EU treaty change to allow permanent bailout fund ‘will not need referendum’

CHANGING the EU treaty to allow for a permanent eurozone bailout mechanism post-2013 will not need to be put to a referendum here, according to Europe Minister Dick Roche. The wording of the amendment is due to be approved by EU leaders at their summit in Brussels tomorrow.

Mr Roche, who attended a foreign ministers meeting to discuss the change, said: “This text is ideal for our purposes.”

The Government, and the EU member states generally, want to avoid having citizens vote on it following the difficulties getting the Lisbon Treaty passed.

The two sentence change will be added to Article 136 saying: “The member states whose currency is the euro may establish a stability mechanism to safeguard the stability of the euro area as a whole. The granting of financial assistance under the mechanism will be made subject to strict conditionality.”

The change is being made under the so-called simplified method, using Article 48(6) of the EU Treaties, which says that changes that only affect the functioning of the EU can be made by the unanimous agreement of the member states.

Once the summit agrees to the change, they will consult the European Parliament and the European Commission as well as the European Central Bank, because it involves the euro, before the end of March.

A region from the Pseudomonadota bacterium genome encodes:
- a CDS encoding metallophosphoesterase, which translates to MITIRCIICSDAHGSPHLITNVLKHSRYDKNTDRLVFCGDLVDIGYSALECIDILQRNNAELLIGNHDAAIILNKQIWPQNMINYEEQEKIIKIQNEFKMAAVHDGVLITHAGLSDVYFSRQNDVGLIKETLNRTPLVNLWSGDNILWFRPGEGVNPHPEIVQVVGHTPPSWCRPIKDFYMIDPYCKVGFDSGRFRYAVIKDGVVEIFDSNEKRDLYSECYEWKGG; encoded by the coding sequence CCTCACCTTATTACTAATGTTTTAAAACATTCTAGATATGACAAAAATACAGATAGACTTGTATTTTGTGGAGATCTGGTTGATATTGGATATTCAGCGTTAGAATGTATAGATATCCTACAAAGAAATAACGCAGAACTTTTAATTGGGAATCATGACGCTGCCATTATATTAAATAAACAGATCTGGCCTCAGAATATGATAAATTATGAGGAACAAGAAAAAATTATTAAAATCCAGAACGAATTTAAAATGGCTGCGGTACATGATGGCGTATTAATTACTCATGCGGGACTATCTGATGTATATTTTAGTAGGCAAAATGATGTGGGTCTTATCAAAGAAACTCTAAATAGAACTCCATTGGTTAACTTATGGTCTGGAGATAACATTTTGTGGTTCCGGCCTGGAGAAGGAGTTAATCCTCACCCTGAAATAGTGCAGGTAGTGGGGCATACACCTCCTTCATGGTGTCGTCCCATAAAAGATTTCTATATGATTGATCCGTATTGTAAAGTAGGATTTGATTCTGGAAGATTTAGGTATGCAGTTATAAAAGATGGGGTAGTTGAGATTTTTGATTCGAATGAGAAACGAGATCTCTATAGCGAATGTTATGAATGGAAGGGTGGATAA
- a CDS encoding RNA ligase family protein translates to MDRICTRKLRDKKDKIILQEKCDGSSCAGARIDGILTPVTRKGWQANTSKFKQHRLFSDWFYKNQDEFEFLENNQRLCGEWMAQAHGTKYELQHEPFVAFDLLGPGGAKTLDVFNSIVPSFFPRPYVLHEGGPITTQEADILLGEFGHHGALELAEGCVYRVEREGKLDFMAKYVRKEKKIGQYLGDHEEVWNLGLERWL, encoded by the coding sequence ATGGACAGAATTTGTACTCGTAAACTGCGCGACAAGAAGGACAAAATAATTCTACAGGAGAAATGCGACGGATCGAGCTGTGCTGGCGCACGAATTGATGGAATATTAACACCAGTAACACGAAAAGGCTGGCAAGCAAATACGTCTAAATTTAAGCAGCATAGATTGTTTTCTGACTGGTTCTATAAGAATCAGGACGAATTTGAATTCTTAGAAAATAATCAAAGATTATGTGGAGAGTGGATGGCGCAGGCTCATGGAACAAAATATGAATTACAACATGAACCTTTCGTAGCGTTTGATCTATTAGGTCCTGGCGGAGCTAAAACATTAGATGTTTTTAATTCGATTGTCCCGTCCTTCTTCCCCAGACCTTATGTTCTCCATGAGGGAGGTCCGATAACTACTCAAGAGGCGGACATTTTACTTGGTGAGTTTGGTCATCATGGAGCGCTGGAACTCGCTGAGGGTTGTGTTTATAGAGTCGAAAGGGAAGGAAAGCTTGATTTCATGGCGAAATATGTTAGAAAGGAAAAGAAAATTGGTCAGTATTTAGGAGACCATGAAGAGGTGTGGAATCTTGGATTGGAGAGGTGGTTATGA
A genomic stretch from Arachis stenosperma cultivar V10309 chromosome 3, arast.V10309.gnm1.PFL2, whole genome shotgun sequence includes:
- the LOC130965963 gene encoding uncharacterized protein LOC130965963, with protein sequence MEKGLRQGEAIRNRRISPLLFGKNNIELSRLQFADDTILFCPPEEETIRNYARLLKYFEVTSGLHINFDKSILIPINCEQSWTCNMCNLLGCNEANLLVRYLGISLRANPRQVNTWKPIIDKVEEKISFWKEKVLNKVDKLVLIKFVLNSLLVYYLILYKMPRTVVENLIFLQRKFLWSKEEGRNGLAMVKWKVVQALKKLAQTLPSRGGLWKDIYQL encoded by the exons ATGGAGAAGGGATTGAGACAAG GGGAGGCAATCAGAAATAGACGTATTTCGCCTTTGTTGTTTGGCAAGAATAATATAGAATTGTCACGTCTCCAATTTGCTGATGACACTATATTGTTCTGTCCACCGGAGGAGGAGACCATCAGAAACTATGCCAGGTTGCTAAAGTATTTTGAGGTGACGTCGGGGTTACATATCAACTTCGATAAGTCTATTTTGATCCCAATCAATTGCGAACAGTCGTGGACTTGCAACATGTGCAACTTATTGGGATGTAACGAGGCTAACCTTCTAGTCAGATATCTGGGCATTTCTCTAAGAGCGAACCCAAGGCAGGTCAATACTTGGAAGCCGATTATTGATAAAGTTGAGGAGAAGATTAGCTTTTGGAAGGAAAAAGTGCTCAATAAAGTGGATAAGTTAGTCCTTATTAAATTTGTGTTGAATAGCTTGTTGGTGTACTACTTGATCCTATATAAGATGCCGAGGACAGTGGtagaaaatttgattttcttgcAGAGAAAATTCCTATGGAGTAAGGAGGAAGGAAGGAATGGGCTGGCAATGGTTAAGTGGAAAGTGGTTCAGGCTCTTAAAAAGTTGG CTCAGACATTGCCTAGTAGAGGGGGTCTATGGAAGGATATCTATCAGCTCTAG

Mr Roche said that the change using the simplified procedure is “so within the intentions of the Lisbon Treaty that it is unlikely that there will be a need for a referendum”.

He added that the amendment was very close to what Ireland was looking for and to the advice they received from the Attorney General.

However, it will be up to the AG to decide if it does or does not require a referendum once the summit agrees it.

Germany asked for the change because they believe that under their law and the current treaty provisions, they cannot agree a permanent funding mechanism for eurozone countries.

They also pushed for three elements to be added to the change — that any bailout would be subject to strict conditions, that it be given only as a last resort if the euro area was in danger and that private investors would lose some of their investment.

The first of these — strict conditionality — has been included in the wording but member states believe inserting the other two elements would mean that they could be used by investors and others to challenge the use of the fund in the European Court of Justice.

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